A few weeks ago, we reported the case of Stefanko and others v Maritime Hotel Ltd where the EAT decided that staff who had worked between four and six weeks should have received written statements setting out their terms and conditions of employment - even though they all left before they had worked for two months.
This matters because employees who don't receive a written statement within two months of starting work can receive up to four weeks pay. That's going to change next year. From April 2020, both workers and employers must receive this information from the first day of their employment.
A new case Govdata Ltd v Denton has looked at whether an employer can avoid liability if it provides a statement later than two months.
Mr Denton was employed by Govdata on 1st December 2015 but didn't receive a written statement setting out his terms and conditions of employment for over six months.
He was dismissed in August 2016 and brought a claim a few months later which included an allegation that his employer had failed to provide him with a statement within two months of his start date as required under section 1 of the Employment Rights Act 1996.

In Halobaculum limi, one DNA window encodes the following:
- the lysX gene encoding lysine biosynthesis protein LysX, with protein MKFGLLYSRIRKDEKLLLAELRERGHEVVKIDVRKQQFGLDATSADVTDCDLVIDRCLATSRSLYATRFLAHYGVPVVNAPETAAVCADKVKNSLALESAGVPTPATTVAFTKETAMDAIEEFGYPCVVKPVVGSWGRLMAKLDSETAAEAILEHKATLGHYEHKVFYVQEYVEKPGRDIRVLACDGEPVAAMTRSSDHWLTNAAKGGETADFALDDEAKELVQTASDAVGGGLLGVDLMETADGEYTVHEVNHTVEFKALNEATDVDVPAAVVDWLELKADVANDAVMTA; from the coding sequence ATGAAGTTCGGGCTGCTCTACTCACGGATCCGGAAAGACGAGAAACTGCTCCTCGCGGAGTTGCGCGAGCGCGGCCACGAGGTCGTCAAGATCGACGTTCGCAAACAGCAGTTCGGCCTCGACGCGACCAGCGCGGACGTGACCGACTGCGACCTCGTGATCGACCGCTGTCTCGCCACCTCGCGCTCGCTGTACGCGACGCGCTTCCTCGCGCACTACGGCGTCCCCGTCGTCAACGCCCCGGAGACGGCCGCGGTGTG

The EAT concluded his employer had met the requirement in section 1, albeit late.
It said that tribunals could only award compensation where the employer was in breach of their duty when proceedings commenced. In this case late compliance was still compliance and Mr Denton wouldn't receive an additional four weeks pay.
Employees can only claim compensation from their employer for failing to provide them with a written statement if they bring another separate claim. In other words, there is no free standing right to bring this type of claim - it has to be tagged on to another one.
In most cases you will know if your employee is likely to bring a claim against you - particularly if ACAS contact you for early conciliation. Therefore, if you think your employee might take legal action against you, it's sensible to check to see if you have given the employee a section 1 statement. If you haven't you can remedy this - without penalty - before the employee issues a claim against you.
Section 1 statements don't have to be complicated and we can help you prefer a template for your business.
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Please contact our employment partner Melanie Stancliffe: email@example.com or +44 (0)207 421 3971.
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